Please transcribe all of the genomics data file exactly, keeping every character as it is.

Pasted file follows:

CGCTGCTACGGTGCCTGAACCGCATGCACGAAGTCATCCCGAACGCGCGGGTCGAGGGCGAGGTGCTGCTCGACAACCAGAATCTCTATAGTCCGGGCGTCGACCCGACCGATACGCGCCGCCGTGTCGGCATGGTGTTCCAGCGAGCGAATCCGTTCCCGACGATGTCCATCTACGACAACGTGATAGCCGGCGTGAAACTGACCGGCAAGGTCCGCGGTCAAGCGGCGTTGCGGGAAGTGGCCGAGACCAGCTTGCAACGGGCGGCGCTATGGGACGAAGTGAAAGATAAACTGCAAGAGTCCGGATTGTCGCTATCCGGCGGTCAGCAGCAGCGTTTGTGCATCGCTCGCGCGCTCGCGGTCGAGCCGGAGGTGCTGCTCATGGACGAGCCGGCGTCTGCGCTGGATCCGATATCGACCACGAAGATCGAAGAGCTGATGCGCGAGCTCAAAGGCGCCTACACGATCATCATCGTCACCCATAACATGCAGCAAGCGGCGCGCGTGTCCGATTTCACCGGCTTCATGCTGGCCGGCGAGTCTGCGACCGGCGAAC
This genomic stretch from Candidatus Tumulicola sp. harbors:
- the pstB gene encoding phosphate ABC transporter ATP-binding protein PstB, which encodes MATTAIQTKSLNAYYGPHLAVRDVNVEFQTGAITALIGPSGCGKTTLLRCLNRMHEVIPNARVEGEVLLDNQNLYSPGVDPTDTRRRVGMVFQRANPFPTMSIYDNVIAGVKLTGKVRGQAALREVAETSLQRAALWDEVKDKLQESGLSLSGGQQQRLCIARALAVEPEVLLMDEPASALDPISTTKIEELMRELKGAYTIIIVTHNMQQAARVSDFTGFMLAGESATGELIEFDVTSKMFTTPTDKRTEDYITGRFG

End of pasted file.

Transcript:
CGCTGCTACGGTGCCTGAACCGCATGCACGAAGTCATCCCGAACGCGCGGGTCGAGGGCGAGGTGCTGCTCGACAACCAGAATCTCTATAGTCCGGGCGTCGACCCGACCGATACGCGCCGCCGTGTCGGCATGGTGTTCCAGCGAGCGAATCCGTTCCCGACGATGTCCATCTACGACAACGTGATAGCCGGCGTGAAACTGACCGGCAAGGTCCGCGGTCAAGCGGCGTTGCGGGAAGTGGCCGAGACCAGCTTGCAACGGGCGGCGCTATGGGACGAAGTGAAAGATAAACTGCAAGAGTCCGGATTGTCGCTATCCGGCGGTCAGCAGCAGCGTTTGTGCATCGCTCGCGCGCTCGCGGTCGAGCCGGAGGTGCTGCTCATGGACGAGCCGGCGTCTGCGCTGGATCCGATATCGACCACGAAGATCGAAGAGCTGATGCGCGAGCTCAAAGGCGCCTACACGATCATCATCGTCACCCATAACATGCAGCAAGCGGCGCGCGTGTCCGATTTCACCGGCTTCATGCTGGCCGGCGAGTCTGCGACCGGCGAAC
This genomic stretch from Candidatus Tumulicola sp. harbors:
- the pstB gene encoding phosphate ABC transporter ATP-binding protein PstB, which encodes MATTAIQTKSLNAYYGPHLAVRDVNVEFQTGAITALIGPSGCGKTTLLRCLNRMHEVIPNARVEGEVLLDNQNLYSPGVDPTDTRRRVGMVFQRANPFPTMSIYDNVIAGVKLTGKVRGQAALREVAETSLQRAALWDEVKDKLQESGLSLSGGQQQRLCIARALAVEPEVLLMDEPASALDPISTTKIEELMRELKGAYTIIIVTHNMQQAARVSDFTGFMLAGESATGELIEFDVTSKMFTTPTDKRTEDYITGRFG